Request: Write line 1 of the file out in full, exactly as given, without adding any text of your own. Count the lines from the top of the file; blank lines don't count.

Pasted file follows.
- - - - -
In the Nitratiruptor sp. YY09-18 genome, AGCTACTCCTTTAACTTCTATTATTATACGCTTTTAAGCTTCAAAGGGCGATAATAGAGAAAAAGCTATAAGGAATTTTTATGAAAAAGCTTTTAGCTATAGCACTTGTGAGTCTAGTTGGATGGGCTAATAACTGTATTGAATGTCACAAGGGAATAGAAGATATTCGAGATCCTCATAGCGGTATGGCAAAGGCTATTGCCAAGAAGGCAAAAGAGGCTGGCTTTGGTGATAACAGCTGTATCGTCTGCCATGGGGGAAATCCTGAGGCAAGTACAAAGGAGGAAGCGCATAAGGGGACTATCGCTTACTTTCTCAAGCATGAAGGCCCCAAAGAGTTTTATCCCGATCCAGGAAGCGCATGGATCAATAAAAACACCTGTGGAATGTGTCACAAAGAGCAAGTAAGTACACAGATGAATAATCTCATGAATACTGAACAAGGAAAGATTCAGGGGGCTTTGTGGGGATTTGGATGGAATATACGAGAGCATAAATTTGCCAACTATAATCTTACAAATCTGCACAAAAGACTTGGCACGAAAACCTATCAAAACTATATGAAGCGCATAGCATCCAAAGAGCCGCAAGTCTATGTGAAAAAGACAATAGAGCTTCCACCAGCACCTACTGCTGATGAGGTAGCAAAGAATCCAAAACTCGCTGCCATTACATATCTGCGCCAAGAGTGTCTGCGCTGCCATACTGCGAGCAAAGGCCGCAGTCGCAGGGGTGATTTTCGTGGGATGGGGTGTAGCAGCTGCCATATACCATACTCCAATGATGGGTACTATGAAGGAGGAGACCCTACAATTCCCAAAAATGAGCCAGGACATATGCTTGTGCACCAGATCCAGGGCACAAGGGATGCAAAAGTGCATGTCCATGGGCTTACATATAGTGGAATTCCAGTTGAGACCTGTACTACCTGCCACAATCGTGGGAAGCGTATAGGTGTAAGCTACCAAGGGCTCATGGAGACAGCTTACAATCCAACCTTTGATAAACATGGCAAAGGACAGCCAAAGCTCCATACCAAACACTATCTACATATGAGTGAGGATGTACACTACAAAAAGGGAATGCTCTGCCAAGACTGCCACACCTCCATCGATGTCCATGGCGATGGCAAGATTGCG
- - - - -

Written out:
In the Nitratiruptor sp. YY09-18 genome, AGCTACTCCTTTAACTTCTATTATTATACGCTTTTAAGCTTCAAAGGGCGATAATAGAGAAAAAGCTATAAGGAATTTTTATGAAAAAGCTTTTAGCTATAGCACTTGTGAGTCTAGTTGGATGGGCTAATAACTGTATTGAATGTCACAAGGGAATAGAAGATATTCGAGATCCTCATAGCGGTATGGCAAAGGCTATTGCCAAGAAGGCAAAAGAGGCTGGCTTTGGTGATAACAGCTGTATCGTCTGCCATGGGGGAAATCCTGAGGCAAGTACAAAGGAGGAAGCGCATAAGGGGACTATCGCTTACTTTCTCAAGCATGAAGGCCCCAAAGAGTTTTATCCCGATCCAGGAAGCGCATGGATCAATAAAAACACCTGTGGAATGTGTCACAAAGAGCAAGTAAGTACACAGATGAATAATCTCATGAATACTGAACAAGGAAAGATTCAGGGGGCTTTGTGGGGATTTGGATGGAATATACGAGAGCATAAATTTGCCAACTATAATCTTACAAATCTGCACAAAAGACTTGGCACGAAAACCTATCAAAACTATATGAAGCGCATAGCATCCAAAGAGCCGCAAGTCTATGTGAAAAAGACAATAGAGCTTCCACCAGCACCTACTGCTGATGAGGTAGCAAAGAATCCAAAACTCGCTGCCATTACATATCTGCGCCAAGAGTGTCTGCGCTGCCATACTGCGAGCAAAGGCCGCAGTCGCAGGGGTGATTTTCGTGGGATGGGGTGTAGCAGCTGCCATATACCATACTCCAATGATGGGTACTATGAAGGAGGAGACCCTACAATTCCCAAAAATGAGCCAGGACATATGCTTGTGCACCAGATCCAGGGCACAAGGGATGCAAAAGTGCATGTCCATGGGCTTACATATAGTGGAATTCCAGTTGAGACCTGTACTACCTGCCACAATCGTGGGAAGCGTATAGGTGTAAGCTACCAAGGGCTCATGGAGACAGCTTACAATCCAACCTTTGATAAACATGGCAAAGGACAGCCAAAGCTCCATACCAAACACTATCTACATATGAGTGAGGATGTACACTACAAAAAGGGAATGCTCTGCCAAGACTGCCACACCTCCATCGATGTCCATGGCGATGGCAAGATTGCG